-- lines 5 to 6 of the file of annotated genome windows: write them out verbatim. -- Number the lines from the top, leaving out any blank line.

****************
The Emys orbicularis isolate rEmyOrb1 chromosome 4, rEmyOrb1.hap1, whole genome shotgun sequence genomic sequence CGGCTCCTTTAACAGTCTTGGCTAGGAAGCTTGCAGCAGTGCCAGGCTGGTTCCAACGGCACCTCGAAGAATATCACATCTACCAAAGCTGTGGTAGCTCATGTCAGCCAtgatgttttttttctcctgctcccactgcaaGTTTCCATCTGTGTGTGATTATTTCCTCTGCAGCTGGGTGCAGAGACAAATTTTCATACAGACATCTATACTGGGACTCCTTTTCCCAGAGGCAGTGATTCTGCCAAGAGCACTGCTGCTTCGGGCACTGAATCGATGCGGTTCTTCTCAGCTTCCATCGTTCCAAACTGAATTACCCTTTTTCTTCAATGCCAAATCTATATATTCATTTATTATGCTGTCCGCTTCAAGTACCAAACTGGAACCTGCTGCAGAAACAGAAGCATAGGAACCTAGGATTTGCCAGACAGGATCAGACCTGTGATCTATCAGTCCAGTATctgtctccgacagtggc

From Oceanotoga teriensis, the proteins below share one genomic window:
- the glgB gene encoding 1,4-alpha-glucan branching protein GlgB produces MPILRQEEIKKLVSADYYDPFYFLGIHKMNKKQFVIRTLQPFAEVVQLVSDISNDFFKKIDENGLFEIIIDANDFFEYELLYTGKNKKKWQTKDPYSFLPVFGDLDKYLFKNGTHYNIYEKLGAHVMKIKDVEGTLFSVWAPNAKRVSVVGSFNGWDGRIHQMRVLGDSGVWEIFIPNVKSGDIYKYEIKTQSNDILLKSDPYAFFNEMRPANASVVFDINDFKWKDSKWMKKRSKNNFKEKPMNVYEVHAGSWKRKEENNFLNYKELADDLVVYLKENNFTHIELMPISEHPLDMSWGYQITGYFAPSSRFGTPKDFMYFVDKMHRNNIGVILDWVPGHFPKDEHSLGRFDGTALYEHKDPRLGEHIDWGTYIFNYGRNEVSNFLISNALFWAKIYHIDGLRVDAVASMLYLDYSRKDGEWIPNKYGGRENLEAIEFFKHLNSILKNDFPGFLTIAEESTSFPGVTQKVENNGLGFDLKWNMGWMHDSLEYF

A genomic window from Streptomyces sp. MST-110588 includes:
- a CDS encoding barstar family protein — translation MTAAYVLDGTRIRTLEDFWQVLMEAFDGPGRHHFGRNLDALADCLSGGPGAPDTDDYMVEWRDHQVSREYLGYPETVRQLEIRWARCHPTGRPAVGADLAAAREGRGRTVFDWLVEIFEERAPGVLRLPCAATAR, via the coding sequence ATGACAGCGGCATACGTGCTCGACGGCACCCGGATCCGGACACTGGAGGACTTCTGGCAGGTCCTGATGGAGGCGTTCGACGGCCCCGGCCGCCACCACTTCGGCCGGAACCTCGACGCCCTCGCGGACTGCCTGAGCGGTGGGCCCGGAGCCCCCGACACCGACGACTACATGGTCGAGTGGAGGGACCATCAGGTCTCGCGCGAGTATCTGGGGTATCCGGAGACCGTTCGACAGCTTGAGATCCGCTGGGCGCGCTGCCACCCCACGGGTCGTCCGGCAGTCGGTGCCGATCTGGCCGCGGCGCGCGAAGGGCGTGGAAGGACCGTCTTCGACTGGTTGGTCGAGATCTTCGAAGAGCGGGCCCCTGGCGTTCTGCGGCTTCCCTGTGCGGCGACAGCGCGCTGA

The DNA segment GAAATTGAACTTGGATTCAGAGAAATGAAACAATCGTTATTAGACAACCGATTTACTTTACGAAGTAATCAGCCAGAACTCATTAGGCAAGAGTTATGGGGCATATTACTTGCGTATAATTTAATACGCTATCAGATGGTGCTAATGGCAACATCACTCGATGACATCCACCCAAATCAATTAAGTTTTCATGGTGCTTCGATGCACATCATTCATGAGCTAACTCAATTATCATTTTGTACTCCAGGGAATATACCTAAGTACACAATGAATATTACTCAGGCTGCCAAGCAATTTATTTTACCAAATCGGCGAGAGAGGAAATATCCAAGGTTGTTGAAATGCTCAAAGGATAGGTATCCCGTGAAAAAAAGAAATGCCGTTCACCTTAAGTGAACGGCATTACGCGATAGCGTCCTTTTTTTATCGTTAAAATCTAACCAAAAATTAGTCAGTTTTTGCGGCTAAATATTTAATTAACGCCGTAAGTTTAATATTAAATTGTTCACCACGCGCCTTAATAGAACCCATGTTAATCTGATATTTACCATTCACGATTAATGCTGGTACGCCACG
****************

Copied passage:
- a CDS encoding barstar family protein — translation MTAAYVLDGTRIRTLEDFWQVLMEAFDGPGRHHFGRNLDALADCLSGGPGAPDTDDYMVEWRDHQVSREYLGYPETVRQLEIRWARCHPTGRPAVGADLAAAREGRGRTVFDWLVEIFEERAPGVLRLPCAATAR, via the coding sequence ATGACAGCGGCATACGTGCTCGACGGCACCCGGATCCGGACACTGGAGGACTTCTGGCAGGTCCTGATGGAGGCGTTCGACGGCCCCGGCCGCCACCACTTCGGCCGGAACCTCGACGCCCTCGCGGACTGCCTGAGCGGTGGGCCCGGAGCCCCCGACACCGACGACTACATGGTCGAGTGGAGGGACCATCAGGTCTCGCGCGAGTATCTGGGGTATCCGGAGACCGTTCGACAGCTTGAGATCCGCTGGGCGCGCTGCCACCCCACGGGTCGTCCGGCAGTCGGTGCCGATCTGGCCGCGGCGCGCGAAGGGCGTGGAAGGACCGTCTTCGACTGGTTGGTCGAGATCTTCGAAGAGCGGGCCCCTGGCGTTCTGCGGCTTCCCTGTGCGGCGACAGCGCGCTGA

The DNA segment GAAATTGAACTTGGATTCAGAGAAATGAAACAATCGTTATTAGACAACCGATTTACTTTACGAAGTAATCAGCCAGAACTCATTAGGCAAGAGTTATGGGGCATATTACTTGCGTATAATTTAATACGCTATCAGATGGTGCTAATGGCAACATCACTCGATGACATCCACCCAAATCAATTAAGTTTTCATGGTGCTTCGATGCACATCATTCATGAGCTAACTCAATTATCATTTTGTACTCCAGGGAATATACCTAAGTACACAATGAATATTACTCAGGCTGCCAAGCAATTTATTTTACCAAATCGGCGAGAGAGGAAATATCCAAGGTTGTTGAAATGCTCAAAGGATAGGTATCCCGTGAAAAAAAGAAATGCCGTTCACCTTAAGTGAACGGCATTACGCGATAGCGTCCTTTTTTTATCGTTAAAATCTAACCAAAAATTAGTCAGTTTTTGCGGCTAAATATTTAATTAACGCCGTAAGTTTAATATTAAATTGTTCACCACGCGCCTTAATAGAACCCATGTTAATCTGATATTTACCATTCACGATTAATGCTGGTACGCCACG